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Ostia Antica: the ruins, Roman theater and the castle of Julius II

Ostia Antica: the ruins, Roman theater and the castle of Julius II
Archeology Culture What to do

The ruins (archeological park) of Ostia Antica

The ancient roman settlement was developed under the reign of Anco Marzio, during the second half of the 7th century B.C. Thanks to its strategic position, the settlements becomes relevant for commerce, trading and exchanges of goods with other countries. This allows Ostia to grow as an autonomous town.

Nowdays Ostia Antica is one of the most important archeological parks in the World. Entering the about 50 hectars big park allows the visitors to take a leap in a magic environment where the past blurs with the present.

The Roman theater

The realization of the amphiteather is likely thanks to Agrippa. Through the centuries, the building underwent several remodellings and restaurations. Currently it can host up to 4000 people and specially in Summer is a set for suggestive theatrical performances and shows. Besides the theatre itself, a value added to the experience is the beautiful view from the stands that overlook the piazzale delle Corporazioni (the square of the Corporations) rich in archeological elements that evoke the picture of what was the daylife at those times.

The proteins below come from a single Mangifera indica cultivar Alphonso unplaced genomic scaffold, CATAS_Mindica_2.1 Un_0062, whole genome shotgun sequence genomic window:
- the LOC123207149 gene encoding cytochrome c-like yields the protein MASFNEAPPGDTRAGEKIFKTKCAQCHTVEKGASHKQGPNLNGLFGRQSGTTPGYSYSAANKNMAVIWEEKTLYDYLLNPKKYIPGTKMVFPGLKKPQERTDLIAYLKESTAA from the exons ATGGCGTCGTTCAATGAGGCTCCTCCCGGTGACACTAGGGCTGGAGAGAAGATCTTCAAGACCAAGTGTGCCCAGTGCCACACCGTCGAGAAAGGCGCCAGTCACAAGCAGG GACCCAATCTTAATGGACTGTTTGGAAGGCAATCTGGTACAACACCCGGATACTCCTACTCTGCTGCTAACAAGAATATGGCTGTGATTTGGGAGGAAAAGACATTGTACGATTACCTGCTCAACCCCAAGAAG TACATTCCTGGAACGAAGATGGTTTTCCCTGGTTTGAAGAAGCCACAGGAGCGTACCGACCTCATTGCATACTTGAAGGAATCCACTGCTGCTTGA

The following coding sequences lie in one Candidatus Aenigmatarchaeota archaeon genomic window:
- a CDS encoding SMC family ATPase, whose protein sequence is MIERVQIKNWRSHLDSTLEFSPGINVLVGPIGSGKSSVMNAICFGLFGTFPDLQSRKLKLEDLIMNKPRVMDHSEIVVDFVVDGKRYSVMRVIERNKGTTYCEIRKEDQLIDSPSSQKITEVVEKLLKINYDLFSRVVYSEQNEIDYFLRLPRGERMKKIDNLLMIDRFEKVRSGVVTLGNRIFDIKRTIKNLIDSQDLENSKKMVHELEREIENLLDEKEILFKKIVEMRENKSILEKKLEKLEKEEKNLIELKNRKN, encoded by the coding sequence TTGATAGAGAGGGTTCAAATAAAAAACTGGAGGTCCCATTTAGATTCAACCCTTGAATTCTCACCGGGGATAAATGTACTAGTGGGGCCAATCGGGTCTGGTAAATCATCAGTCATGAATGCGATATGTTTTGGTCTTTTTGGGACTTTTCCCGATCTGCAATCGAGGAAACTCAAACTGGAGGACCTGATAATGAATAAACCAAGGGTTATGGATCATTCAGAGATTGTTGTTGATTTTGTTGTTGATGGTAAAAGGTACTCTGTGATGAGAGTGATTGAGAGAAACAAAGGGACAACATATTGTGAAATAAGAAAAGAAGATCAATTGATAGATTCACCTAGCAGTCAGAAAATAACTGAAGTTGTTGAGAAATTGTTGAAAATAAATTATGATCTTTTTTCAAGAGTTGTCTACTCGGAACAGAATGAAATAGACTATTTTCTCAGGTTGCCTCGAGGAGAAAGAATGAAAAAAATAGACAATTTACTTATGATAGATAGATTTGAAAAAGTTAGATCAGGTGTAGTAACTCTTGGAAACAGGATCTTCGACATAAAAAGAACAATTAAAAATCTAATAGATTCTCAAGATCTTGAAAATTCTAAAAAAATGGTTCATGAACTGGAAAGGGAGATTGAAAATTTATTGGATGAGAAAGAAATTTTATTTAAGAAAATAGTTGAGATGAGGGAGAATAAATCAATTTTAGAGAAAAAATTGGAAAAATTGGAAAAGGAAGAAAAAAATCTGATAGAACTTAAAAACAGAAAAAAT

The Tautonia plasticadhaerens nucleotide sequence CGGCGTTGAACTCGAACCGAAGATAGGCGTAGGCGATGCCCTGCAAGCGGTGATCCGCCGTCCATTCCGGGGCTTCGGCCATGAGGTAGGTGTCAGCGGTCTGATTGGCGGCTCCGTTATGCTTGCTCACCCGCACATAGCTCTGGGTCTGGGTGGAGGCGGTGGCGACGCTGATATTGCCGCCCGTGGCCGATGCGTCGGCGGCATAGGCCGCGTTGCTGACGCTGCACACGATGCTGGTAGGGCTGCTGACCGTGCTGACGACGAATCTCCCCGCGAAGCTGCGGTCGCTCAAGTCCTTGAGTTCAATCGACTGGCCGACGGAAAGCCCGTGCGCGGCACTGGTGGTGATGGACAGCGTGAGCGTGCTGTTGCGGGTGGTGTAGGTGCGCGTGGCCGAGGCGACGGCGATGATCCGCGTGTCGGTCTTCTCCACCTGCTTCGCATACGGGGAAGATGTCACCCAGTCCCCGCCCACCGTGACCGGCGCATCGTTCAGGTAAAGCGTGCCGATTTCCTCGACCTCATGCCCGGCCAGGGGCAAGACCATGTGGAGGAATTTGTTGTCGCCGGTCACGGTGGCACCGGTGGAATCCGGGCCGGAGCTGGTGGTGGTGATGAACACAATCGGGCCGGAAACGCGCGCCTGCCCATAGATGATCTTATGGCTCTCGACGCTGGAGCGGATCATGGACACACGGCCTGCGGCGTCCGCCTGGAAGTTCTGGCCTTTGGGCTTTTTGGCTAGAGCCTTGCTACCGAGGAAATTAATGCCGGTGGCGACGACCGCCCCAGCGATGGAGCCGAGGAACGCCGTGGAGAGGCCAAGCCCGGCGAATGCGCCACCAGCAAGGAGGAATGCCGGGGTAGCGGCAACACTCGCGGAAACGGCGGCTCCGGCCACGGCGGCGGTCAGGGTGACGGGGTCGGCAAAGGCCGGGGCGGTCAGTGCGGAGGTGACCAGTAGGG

The Castle of Julius II

A tour not to be missed is definitely the one through the impressive fortress from 1400’s.
Baccio Pontelli, the experienced architect from Florence, was entrusted with the project, while the construction was completed by Giuliano della Rovere, pope under the name of Julius II.
The works where officially finished in 1486. The position of the castle within a bend of the Tiber was of fundamental importance for the defence of the surrounding territory.

In 1557 though, the most unpredictable event happened: the abundant rain flooded the river and dramatically changed its route, creating a new river bed, over 1 kilometer more to the North.

The castle suddenly lost its defensive role thus was converted into a penitentiary at first then a private residence for the pope and eventually into a storage facility for the numerous archeological findings.



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